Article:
Bravery Remembered

Thomas Kelley ’60 (photo, right) and the late Holy Cross professor Rev. Joseph T. O’Callahan, S.J., are two of the College’s three Medal of Honor recipients. Both men are also graduates of Boston College High School, as is Philip M. Byrne ’62. Byrne was instrumental in creating a veterans’ memorial at the high school, and in his speech at its moving dedication, remembered the heroes who are fellow alumni. His remarks follow here:

Dedication of the B.C. High Wall of Honor
Philip M. Byrne ’62
This is an exciting day for BC High. It’s wonderful to see so many people here for the occasion, and to have such a beautiful day for it!

“Four score and seven years ago…..”  The familiar opening line of Abraham Lincoln’s Gettysburg Address - renowned for its eloquence and brevity - was delivered in November 1863 at the height of the Civil War.

That war, still America’s costliest in term of lives lost, was a time of unprecedented turmoil and great testing for this nation.  It saw the secession of 11 states from the Union, the Emancipation Proclamation, the authorization by Congress of what would become the nation’s highest military decoration - the Medal of Honor, staggering numbers of casualties leading to the establishment of Arlington National Cemetery on land formerly owned by Confederate Gen. Robert E. Lee’s family, and the first assassination of an American President.

1863 was also a time of testing for the newly-arrived, Irish-Catholic, immigrant families in Boston - a city not known in those days for welcoming them with open arms.  In March of that year, and against that background, BC High had been accredited by the Massachusetts legislature, and in September it welcomed its first 22 students.  Most of them came from those same Irish immigrant families, and one graduated the following spring.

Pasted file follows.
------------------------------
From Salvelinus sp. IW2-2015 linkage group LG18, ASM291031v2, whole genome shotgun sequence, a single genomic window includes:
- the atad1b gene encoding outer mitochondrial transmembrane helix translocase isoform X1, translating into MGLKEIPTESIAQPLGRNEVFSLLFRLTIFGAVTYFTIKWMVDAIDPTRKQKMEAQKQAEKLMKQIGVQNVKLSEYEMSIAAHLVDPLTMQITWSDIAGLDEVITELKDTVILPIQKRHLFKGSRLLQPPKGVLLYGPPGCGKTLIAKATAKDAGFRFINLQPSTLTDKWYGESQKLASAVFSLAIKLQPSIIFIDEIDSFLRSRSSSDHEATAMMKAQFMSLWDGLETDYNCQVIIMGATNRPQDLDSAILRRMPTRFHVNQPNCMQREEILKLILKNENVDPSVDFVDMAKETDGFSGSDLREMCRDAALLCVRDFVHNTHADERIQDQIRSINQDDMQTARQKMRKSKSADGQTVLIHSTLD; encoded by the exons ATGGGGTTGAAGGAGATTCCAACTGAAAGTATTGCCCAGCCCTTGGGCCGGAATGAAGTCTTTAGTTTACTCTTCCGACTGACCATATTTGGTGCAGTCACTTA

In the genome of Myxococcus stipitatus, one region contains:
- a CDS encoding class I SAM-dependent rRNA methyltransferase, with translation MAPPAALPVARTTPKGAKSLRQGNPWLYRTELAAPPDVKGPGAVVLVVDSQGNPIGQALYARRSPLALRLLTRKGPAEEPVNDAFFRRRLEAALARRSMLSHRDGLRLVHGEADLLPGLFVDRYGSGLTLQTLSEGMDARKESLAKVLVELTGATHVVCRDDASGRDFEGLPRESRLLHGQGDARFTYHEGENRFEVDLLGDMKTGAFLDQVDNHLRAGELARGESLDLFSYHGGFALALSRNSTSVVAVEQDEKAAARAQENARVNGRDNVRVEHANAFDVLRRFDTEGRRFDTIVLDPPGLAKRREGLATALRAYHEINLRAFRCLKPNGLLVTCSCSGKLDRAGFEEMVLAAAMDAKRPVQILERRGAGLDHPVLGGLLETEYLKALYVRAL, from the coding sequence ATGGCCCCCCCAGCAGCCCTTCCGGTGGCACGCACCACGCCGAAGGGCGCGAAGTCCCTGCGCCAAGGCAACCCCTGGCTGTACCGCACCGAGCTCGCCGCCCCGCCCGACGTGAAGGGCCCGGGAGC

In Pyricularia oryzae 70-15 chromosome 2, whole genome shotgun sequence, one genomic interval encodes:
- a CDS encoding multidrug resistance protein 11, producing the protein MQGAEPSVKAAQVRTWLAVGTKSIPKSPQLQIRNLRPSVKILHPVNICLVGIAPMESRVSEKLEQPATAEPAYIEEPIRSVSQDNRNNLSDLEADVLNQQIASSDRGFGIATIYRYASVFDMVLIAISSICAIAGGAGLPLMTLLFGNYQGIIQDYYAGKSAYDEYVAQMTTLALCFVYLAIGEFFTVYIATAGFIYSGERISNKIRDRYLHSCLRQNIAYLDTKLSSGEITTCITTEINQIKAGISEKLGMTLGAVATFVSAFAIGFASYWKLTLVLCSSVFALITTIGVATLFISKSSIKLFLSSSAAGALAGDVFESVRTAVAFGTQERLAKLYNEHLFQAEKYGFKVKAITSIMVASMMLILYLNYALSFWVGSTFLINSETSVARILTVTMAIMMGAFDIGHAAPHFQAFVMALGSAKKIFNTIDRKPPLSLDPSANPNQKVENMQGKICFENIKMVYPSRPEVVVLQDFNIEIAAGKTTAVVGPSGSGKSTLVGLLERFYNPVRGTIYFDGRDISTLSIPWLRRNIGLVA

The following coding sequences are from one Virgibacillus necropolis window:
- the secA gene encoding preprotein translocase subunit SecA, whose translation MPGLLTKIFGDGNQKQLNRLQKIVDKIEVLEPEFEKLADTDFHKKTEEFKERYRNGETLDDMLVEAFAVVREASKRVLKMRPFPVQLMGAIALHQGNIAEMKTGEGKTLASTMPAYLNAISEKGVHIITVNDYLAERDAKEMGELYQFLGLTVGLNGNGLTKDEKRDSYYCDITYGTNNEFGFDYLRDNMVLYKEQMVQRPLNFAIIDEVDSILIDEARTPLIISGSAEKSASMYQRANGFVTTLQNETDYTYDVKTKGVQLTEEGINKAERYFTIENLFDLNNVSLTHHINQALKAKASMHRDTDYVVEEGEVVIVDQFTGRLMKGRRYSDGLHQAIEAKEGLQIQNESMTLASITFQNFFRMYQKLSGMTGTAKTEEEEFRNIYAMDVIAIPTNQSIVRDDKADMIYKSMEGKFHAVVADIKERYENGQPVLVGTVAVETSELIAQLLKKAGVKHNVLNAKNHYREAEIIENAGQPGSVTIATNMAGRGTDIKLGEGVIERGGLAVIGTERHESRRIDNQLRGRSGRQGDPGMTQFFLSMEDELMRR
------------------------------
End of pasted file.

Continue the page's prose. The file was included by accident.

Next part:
On Wednesday of this week, at the 11th hour of the 11th day of the 11th month, it will be four score and eleven years since the guns fell silent in France marking the end of World War I - the first war, as far as we know, in which the sons of BC High gave their lives in the service of their country.

We come here today to remember them and to dedicate a Veterans’ Wall of Honor for all of BC High’s fallen.  To echo Lincoln once more - “It is altogether fitting and proper that we should do this.”

This effort has had the full support of the entire BC High community from the beginning.  Students, faculty, staff, alumni, trustees, families, and friends have all been involved in working toward today’s dedication.  While many participated, a few should be recognized for their special efforts. 

Nick Argento, Kevin Howell-Egan, and Ben Maher took on the difficult job of researching and identifying 65 people whose names appear on this Wall, and they did a terrific job.  You’ve heard Nick and Ben discuss how they went about this.

Senior staff members Michele O’Connor, Vice President of Advancement, Brian Maher, Director of Capital Planning, Rick Subrizio, Director of Communications, and Tim Alberts, Director of Alumni Relations, all played key roles along the way.